Political Promise

Positive Discrimination in Government Departments

In Uncategorized on August 24, 2010 at 3:12 pm

By Nick Leahy

While the government of Great Britain and Northern Ireland should undoubtedly be made up of people from a variety of backgrounds, races and religions, it is disappointing to see that many of the opportunities to forge a career in Whitehall nowadays are open not to white middle class applicants (as in the past), but exclusively to minority groups. Swinging the balance back in the favour of a more equal applications system should not be achieved by positive discrimination, but by basing admission to the civil service and other government departmental jobs on merit alone.

The Foreign and Commonwealth Office (FCO) currently offers work experience only to those from a partner university, or more importantly, and disappointingly, to students from a black or minority ethnic background, or to those with a disability. Ironically, on the website of the FCO can be found the claim that the department seeks “strength through diversity”, and that “all successful applicants are appointed purely on merit”. However, in the very next line it is stated that the FCO “especially encourage applications from members of currently underrepresented groups”. Written another way, this means that the FCO does not in fact appoint solely on merit, but gives priority to applicants from the aforementioned categories. This pattern is reflected across numerous government departments, affecting not just those seeking work experience in the civil service, but also those applying for permanent positions.

What needs to be addressed to broaden the social backgrounds of civil servants is not the admissions process, but the education that those from underrepresented groups receive. Too often, those achieving the lowest grades at both primary and secondary levels of education are from minority ethnic backgrounds, or other minority groups. To add to this, the gap in standards and achievement between the private and state sector schools is inadequate, and will require more investment and reform to ensure that the state sector catches up. There is also a discrepancy between the quality of schools in inner city areas – areas which incidentally are frequently inhabited by larger numbers of ethnic minority groups – and suburban areas. Only once these imbalances in our education system are addressed so that our schools provide all children with an excellent level of education that enables them to aspire to the highest paid jobs, of which a career in the civil service is an example, will we begin to see the range of applicants to such jobs reflect the ethnic balance of our society.

The action being taken by the new coalition government with regards to education looks promising (in particular its commitment to allow parents, charities and teachers to set up their own schools), but will have to be judged ultimately on whether standards in the state sector are improved and on evidence that demonstrates the opportunities being offered to those from not only minority groups, but all pupils, are equal. The “pupil premium” championed by the Liberal Democrats as members of the coalition government is a positive step in the right direction, but again the focus must be on giving a high level of education to all pupils, and not just investing in those from the poorest backgrounds. True, the poorest are the group that need the most help, but this must not be to the detriment of those from more privileged homes. When this problem has been proven to have been solved, it will eradicate the need for departments to positively discriminate in their admissions processes, and ensure that all applicants, regardless of social background, ethnicity or physical ability, will receive the same treatment, and gain entrance into work experience or jobs in government departments based solely on merit.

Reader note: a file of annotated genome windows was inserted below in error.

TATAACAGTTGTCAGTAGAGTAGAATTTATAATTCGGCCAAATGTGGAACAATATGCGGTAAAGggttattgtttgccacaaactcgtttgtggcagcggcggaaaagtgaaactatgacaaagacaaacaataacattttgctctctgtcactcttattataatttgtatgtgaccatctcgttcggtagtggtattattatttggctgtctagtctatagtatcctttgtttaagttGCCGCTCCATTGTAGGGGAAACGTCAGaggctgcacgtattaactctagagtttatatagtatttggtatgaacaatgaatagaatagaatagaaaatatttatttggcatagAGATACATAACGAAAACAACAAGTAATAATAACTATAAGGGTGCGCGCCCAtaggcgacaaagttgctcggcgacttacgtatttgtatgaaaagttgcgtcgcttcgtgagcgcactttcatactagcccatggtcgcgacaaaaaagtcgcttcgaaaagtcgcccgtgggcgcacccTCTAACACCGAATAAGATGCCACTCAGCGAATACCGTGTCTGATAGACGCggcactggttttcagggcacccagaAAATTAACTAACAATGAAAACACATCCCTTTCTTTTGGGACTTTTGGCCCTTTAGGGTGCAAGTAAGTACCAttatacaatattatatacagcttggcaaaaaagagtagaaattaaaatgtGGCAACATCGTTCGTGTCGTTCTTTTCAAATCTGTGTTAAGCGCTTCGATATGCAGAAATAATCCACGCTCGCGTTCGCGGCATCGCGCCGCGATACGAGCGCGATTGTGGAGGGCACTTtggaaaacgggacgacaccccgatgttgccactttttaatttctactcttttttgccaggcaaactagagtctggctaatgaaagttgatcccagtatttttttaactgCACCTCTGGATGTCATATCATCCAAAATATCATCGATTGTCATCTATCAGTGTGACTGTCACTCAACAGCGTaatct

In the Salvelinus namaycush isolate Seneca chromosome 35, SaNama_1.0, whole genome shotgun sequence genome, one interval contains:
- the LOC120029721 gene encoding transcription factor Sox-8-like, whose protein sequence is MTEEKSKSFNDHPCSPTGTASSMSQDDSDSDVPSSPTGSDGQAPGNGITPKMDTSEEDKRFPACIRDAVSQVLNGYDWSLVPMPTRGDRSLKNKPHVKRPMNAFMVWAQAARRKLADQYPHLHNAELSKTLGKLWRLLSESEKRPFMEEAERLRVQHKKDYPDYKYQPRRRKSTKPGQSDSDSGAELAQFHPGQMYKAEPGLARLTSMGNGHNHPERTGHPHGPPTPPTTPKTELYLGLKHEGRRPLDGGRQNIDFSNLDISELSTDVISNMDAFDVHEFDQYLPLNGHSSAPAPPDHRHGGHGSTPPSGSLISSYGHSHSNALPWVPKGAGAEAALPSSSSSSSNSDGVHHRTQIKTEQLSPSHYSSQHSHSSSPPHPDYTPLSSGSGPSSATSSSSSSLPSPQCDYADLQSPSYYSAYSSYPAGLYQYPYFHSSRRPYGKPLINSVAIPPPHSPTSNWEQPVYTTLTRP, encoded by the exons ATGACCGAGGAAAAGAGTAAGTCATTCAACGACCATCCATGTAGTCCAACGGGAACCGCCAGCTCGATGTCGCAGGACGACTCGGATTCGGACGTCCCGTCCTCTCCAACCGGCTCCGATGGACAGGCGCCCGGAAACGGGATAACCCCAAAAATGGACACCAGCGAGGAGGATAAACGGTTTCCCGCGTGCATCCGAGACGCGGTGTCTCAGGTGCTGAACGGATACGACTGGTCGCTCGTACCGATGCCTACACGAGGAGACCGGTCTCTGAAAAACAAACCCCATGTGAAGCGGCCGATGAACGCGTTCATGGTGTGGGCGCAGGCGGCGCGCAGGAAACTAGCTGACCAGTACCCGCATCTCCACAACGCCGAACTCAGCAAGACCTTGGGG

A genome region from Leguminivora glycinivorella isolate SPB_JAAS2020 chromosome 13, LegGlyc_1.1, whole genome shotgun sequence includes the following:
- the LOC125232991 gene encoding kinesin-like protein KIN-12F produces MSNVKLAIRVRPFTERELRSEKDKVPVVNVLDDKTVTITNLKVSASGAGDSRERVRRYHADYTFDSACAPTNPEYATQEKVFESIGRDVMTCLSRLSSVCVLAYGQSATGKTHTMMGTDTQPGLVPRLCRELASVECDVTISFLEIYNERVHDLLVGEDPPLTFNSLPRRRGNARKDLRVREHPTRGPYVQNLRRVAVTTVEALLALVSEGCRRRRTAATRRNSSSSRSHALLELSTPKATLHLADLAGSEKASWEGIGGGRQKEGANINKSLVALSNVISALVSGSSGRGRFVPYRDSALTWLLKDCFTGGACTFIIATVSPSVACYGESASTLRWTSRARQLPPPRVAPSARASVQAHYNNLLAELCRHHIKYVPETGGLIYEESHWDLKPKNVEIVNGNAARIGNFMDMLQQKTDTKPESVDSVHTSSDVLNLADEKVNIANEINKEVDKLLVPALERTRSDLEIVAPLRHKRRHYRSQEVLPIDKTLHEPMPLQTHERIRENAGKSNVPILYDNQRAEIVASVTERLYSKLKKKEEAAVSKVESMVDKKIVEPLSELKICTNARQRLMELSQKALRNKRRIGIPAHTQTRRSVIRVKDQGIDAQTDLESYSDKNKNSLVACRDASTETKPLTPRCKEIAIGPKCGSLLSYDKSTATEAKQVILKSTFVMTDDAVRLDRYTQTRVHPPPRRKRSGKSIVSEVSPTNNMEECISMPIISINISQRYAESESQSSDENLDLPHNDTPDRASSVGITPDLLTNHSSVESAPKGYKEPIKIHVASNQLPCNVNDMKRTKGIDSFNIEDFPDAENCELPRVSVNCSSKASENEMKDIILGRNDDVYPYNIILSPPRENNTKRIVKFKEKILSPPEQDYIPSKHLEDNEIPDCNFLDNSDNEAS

The current policy of departments such as the FCO is unacceptable, and only serves to heighten the sense that the highest level of British government is dominated by those from a privileged upbringing, whilst at the same time masking the deeper problems in British society, which demonstrate that to this day candidates are selected because of who they are or where they come from, rather than on the skills and competencies that they can offer in the workplace.

Nick Leahy is a 19 year old second year politics student at the University of Nottingham. He was born in London and is particularly interested in the politics affecting this region. Other political interests include foreign affairs, international development, international relations and education policy. His hobbies include football, tennis, and swimming and cycling. When not playing sport, he enjoys reading.


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